In Defense of Doing Things That Scare You

A few weeks ago, my husband and I played a show together in New York that I had plenty of reasons to be nervous about. For one thing, it had been a while since we'd played a formal concert as a duo--the previous year our free time had been consumed with planning our wedding, and the ongoing work of trying to build a teaching studio--so we felt a little rusty. I was also exhausted from driving 425 miles back to New York from the weeklong Art of Practicing Institute summer program the day before. In addition, the pieces we'd chosen to play were fairly virtuosic, and since we hadn't rehearsed in over a week there was no telling what kind of shape they would be in. The venue was a prominent space for very avant-garde, improvised music, and we didn't know if anyone would appreciate the pieces on our program. To top it off, we were the closing set in a composer residency, where we would be premiering a new work by the composer. And did I mention that both my husband and the composer of the piece we were premiering are, like myself, also violists? Excellent violists?

Like I said, I had plenty of reasons to worry about what might happen, and how it would be received.

Choosing to Trust Myself

But earlier that week, I'd had some helpful preparation for this stressful event when I attended the Art of Practicing Institute summer program for the fourth consecutive year. While every year had been quite different from the previous, this one was especially different: I was returning as an assistant teacher. When program founder Madeline Bruser initially invited me to teach, I was full of doubt. I was by far the youngest and least experienced teacher on the faculty, and I wasn't sure I'd learned the principles well enough to teach them to someone else, let alone someone who didn't play the same instrument as I did. I'd only recently begun to gain greater confidence as a performer, and I wondered if I would be able to set a courageous example in the closing concert. And I'd been through so much emotionally in previous years at the program, I wasn't sure how well I would be able to attend to others who needed support.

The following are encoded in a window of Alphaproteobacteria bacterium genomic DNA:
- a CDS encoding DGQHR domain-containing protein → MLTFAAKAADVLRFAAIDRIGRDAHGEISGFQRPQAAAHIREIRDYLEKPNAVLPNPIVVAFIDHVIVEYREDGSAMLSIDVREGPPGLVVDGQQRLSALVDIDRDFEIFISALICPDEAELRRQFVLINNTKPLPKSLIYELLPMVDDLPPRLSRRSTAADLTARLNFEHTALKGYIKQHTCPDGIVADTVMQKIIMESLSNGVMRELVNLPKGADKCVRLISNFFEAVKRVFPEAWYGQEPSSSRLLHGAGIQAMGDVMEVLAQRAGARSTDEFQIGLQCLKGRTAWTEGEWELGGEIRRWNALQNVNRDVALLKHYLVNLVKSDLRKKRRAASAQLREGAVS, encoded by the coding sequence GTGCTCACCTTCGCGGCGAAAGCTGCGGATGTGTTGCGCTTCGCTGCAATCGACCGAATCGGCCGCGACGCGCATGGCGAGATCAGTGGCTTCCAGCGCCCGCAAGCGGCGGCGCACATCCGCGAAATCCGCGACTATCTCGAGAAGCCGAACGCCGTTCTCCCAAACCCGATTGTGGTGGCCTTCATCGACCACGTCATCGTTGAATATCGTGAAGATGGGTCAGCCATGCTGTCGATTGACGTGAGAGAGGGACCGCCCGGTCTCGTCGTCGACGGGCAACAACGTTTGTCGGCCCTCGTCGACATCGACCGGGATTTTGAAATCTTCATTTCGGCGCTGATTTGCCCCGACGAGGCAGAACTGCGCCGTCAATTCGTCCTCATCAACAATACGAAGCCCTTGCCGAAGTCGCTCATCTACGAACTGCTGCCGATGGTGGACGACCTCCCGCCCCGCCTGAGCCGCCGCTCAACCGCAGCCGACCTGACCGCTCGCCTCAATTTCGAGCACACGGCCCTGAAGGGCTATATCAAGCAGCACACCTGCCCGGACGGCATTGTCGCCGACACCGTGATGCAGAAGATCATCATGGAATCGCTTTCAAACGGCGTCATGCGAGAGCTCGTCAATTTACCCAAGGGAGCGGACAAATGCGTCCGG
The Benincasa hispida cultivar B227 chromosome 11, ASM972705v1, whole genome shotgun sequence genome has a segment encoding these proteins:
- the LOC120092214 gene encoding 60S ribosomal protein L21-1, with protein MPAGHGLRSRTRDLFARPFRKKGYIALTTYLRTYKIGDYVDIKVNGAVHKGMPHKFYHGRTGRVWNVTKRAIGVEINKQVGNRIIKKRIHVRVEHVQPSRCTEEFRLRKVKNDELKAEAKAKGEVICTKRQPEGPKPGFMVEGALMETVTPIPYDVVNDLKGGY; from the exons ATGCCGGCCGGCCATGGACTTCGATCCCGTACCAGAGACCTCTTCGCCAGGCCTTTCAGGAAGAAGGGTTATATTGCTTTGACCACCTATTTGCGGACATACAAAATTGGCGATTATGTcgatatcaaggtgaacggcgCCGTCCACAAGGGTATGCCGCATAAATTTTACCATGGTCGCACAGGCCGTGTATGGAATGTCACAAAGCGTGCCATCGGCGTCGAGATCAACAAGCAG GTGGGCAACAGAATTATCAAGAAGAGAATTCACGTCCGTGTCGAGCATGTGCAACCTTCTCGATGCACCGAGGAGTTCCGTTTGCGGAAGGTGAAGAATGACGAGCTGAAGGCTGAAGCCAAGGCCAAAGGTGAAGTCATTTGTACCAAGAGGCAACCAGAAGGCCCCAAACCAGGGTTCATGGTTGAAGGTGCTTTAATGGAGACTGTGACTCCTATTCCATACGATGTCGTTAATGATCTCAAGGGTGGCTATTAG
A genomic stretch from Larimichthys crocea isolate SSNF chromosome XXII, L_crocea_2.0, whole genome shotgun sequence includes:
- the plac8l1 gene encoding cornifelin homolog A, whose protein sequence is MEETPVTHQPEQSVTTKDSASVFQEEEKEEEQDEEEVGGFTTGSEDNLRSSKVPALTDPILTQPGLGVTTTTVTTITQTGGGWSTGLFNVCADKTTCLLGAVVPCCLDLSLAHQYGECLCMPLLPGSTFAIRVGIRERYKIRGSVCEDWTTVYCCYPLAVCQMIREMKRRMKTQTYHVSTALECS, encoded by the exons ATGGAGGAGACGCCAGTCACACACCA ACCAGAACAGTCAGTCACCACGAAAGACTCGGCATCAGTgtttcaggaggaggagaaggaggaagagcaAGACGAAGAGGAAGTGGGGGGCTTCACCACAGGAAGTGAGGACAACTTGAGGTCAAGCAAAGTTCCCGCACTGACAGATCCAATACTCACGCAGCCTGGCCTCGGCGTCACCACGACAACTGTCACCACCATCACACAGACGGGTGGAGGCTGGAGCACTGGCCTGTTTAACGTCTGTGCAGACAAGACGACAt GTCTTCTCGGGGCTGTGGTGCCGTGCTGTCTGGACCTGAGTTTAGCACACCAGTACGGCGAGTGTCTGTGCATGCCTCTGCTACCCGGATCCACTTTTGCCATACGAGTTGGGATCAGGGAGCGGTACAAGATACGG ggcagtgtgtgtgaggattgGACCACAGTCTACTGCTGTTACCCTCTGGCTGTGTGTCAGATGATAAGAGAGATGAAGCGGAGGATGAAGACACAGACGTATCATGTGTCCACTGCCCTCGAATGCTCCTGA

In spite of my worry, I knew that Madeline had asked me to teach for a reason—she saw I was ready to grow even more. Going into the week, I decided that I wouldn't try to force myself to be any different than I was. The purpose of my being there, I reminded myself, was not to prove I was worthy of praise, or show how much I knew already. The purpose was to learn more, and to share what I had learned for the benefit of others.